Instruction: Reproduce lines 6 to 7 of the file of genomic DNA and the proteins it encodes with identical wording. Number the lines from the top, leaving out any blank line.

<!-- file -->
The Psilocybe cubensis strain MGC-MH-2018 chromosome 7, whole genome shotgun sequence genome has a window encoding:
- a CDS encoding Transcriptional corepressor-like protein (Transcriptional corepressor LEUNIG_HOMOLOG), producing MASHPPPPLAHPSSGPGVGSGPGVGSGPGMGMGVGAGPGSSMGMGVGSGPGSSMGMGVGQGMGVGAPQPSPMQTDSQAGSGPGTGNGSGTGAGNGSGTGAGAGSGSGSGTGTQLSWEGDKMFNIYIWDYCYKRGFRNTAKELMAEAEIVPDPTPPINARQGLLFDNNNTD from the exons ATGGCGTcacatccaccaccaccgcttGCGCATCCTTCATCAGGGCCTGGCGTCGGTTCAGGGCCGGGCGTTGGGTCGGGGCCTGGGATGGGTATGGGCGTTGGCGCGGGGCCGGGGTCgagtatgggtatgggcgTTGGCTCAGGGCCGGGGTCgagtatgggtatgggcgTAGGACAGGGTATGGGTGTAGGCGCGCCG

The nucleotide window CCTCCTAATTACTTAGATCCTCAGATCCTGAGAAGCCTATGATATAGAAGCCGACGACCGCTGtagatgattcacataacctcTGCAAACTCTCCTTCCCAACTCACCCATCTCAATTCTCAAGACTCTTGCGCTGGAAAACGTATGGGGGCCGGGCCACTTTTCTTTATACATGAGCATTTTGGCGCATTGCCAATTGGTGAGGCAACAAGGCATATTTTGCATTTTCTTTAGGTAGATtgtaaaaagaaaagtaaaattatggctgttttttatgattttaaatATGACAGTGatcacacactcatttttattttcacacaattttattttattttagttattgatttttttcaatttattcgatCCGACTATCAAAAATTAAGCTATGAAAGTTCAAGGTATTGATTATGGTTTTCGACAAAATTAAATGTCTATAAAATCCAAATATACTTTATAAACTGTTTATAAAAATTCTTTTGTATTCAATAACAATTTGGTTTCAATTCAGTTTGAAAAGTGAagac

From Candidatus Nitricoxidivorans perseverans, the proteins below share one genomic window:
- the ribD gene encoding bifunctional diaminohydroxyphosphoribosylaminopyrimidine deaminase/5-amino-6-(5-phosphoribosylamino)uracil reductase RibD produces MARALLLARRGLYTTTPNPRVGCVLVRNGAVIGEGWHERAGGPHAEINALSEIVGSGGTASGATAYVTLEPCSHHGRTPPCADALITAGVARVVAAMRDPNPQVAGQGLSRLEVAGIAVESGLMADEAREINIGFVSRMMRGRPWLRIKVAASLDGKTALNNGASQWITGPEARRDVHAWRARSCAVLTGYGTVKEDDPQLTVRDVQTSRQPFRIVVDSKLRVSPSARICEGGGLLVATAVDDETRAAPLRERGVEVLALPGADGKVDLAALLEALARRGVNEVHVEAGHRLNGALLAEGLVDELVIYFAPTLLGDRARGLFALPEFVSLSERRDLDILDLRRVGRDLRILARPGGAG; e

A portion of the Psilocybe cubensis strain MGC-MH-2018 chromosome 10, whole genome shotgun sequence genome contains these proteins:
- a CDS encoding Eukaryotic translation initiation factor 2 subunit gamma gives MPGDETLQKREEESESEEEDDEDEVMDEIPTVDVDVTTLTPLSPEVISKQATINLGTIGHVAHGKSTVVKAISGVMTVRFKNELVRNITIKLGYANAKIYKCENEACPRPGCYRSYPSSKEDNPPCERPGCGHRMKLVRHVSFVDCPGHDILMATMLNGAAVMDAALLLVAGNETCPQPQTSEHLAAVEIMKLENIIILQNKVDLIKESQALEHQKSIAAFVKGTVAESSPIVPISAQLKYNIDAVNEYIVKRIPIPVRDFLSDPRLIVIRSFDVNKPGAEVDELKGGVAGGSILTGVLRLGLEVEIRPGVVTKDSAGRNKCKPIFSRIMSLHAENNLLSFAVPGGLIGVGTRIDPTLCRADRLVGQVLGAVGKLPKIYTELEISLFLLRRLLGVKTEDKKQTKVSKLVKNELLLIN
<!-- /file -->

A portion of the Psilocybe cubensis strain MGC-MH-2018 chromosome 10, whole genome shotgun sequence genome contains these proteins:
- a CDS encoding Eukaryotic translation initiation factor 2 subunit gamma gives MPGDETLQKREEESESEEEDDEDEVMDEIPTVDVDVTTLTPLSPEVISKQATINLGTIGHVAHGKSTVVKAISGVMTVRFKNELVRNITIKLGYANAKIYKCENEACPRPGCYRSYPSSKEDNPPCERPGCGHRMKLVRHVSFVDCPGHDILMATMLNGAAVMDAALLLVAGNETCPQPQTSEHLAAVEIMKLENIIILQNKVDLIKESQALEHQKSIAAFVKGTVAESSPIVPISAQLKYNIDAVNEYIVKRIPIPVRDFLSDPRLIVIRSFDVNKPGAEVDELKGGVAGGSILTGVLRLGLEVEIRPGVVTKDSAGRNKCKPIFSRIMSLHAENNLLSFAVPGGLIGVGTRIDPTLCRADRLVGQVLGAVGKLPKIYTELEISLFLLRRLLGVKTEDKKQTKVSKLVKNELLLIN